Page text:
Stateline.org recently examined state and federal initiatives to bring broadband service to America’s rural areas:
Maine gives out about $1 million about every 10 months to help its residents get high-speed Internet connections. In July, it approved nine projects costing the state almost $800,000 to get 5,000 families hooked up.
States across the country have pursued similar efforts toward creating statewide broadband policies and better access for their residents. But their scale pales in comparison to the $7.2 billion in stimulus money the federal government has committed over the next two years to improve high-speed Internet connections around the country.
Every state is supposed to get a share, and every governor will get a chance to weigh in on how the funds are spent. In this wash of new money, state officials are scurrying to identify the states’ greatest needs, coaching providers applying for stimulus money and developing overarching plans for how to roll out expanded service.
Most of the stimulus money will go toward building out high-speed connections to people in hard-to-reach places. Larry Landis, an Indiana Utility Commissioner active in national broadband efforts, says states have an “obligation to address those who are currently unserved” by broadband.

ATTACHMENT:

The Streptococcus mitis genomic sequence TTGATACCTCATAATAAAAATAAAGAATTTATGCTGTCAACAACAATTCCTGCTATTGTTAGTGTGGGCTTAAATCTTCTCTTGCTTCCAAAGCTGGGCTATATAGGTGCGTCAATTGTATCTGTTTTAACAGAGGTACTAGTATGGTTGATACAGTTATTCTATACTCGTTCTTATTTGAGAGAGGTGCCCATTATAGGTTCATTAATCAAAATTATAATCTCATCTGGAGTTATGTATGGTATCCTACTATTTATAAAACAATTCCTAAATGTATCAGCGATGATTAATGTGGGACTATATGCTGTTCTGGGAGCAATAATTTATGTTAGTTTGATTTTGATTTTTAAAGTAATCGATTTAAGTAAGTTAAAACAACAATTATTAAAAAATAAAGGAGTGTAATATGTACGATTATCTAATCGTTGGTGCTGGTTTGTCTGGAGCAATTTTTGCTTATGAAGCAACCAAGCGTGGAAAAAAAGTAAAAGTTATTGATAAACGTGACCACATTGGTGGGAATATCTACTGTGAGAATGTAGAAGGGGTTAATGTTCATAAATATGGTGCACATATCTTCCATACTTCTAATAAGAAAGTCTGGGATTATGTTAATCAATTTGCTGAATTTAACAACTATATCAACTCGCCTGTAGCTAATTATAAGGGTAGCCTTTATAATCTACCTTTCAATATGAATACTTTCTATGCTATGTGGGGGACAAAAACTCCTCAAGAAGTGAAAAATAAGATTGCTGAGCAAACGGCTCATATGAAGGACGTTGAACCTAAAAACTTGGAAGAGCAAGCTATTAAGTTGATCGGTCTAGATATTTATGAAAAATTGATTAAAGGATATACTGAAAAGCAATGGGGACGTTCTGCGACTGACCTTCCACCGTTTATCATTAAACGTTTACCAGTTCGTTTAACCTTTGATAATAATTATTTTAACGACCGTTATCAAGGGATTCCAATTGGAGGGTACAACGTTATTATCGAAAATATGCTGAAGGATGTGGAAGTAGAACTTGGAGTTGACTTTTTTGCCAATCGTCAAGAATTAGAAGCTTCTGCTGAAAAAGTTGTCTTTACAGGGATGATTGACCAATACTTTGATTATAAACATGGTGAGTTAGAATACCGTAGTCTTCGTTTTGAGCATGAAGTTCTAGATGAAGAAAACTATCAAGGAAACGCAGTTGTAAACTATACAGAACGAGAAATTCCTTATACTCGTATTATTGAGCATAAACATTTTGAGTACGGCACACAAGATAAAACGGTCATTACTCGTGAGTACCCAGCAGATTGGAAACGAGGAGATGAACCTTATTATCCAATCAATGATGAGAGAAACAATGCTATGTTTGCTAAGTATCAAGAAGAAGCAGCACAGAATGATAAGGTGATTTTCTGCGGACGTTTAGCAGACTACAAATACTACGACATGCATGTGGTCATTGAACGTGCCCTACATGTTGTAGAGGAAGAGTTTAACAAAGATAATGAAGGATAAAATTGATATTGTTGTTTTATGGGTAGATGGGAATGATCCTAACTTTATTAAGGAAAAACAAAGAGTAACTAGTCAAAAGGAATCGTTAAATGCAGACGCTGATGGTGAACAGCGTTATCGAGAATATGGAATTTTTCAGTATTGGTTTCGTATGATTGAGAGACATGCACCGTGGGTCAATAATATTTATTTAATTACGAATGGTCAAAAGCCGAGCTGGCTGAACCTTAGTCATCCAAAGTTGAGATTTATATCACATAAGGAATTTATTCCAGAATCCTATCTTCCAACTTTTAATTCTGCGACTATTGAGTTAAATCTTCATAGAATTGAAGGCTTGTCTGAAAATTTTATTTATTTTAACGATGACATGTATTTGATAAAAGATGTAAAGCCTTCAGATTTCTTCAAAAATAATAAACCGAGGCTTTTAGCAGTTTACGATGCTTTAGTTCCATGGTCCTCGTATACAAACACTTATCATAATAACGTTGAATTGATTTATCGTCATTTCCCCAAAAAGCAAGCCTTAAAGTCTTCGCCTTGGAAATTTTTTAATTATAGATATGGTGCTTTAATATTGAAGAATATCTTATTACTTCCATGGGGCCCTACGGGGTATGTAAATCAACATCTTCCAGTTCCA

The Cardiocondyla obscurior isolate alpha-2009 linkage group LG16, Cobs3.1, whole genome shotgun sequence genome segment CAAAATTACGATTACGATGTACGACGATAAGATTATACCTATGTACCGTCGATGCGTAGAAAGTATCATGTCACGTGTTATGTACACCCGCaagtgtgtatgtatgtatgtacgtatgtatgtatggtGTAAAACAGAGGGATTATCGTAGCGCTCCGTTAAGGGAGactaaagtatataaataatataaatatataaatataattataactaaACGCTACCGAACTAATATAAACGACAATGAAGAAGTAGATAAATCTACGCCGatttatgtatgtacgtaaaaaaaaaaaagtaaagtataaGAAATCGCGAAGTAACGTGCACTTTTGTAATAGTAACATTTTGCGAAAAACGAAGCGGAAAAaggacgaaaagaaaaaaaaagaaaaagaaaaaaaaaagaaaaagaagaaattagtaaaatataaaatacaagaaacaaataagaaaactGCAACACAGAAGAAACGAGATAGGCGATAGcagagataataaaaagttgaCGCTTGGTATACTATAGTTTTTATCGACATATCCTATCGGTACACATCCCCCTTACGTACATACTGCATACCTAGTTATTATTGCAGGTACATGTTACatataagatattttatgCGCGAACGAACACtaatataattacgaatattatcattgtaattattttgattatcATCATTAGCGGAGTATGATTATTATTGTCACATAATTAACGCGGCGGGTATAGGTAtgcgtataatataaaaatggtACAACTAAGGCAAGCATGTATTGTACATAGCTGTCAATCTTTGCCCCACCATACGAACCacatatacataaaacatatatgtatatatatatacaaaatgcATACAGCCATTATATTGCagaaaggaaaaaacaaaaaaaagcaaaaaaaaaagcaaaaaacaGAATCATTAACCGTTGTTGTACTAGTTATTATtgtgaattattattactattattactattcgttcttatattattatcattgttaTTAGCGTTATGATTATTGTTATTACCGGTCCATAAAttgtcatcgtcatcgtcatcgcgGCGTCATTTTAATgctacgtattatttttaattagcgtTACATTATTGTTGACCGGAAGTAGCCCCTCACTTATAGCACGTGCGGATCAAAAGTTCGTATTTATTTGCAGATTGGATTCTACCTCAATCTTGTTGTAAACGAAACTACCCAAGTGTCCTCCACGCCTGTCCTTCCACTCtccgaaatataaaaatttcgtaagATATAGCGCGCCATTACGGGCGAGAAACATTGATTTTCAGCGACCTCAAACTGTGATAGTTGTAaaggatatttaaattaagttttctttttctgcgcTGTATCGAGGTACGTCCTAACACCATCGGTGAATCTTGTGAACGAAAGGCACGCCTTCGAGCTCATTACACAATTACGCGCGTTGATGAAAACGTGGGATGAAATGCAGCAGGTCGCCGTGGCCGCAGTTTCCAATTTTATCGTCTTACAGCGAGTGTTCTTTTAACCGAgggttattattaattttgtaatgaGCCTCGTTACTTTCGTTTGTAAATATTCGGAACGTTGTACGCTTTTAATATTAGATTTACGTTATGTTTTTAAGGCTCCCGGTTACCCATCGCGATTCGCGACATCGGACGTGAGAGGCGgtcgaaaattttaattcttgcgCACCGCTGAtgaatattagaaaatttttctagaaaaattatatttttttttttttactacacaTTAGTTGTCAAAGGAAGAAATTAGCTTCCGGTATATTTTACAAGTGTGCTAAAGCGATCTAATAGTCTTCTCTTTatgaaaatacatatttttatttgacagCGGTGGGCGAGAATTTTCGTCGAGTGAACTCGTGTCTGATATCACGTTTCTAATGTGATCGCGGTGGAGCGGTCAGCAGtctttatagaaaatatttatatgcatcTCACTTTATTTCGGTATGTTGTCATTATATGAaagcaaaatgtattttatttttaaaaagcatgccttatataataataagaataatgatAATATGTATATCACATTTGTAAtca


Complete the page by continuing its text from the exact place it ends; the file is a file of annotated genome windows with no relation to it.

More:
“What we need is a broadband consensus which nurtures state initiatives to build out to serve the least, the last and the lost,” he said.
The “least,” he says, are the working poor who haven’t been able to afford broadband. The “last” are those “currently on the fringes of the infrastructure to deliver on the promise of broadband.” The “lost” are consumers who could buy broadband but don’t.
Currently, 63 percent of adults have broadband at home, compared to just 7 percent who use dial-up connections, according to the Pew Internet & American Life Project, which, like Stateline.org, is funded by The Pew Charitable Trusts. Half of the U.S. adults who don’t have broadband at home say they don’t see the need for it, the study said. One in five respondents said they didn’t get a high-speed connection because it was too costly.
Also, take a look at how a Noblesville company is working to help Alabama with its broadband efforts in the May/June BizVoice.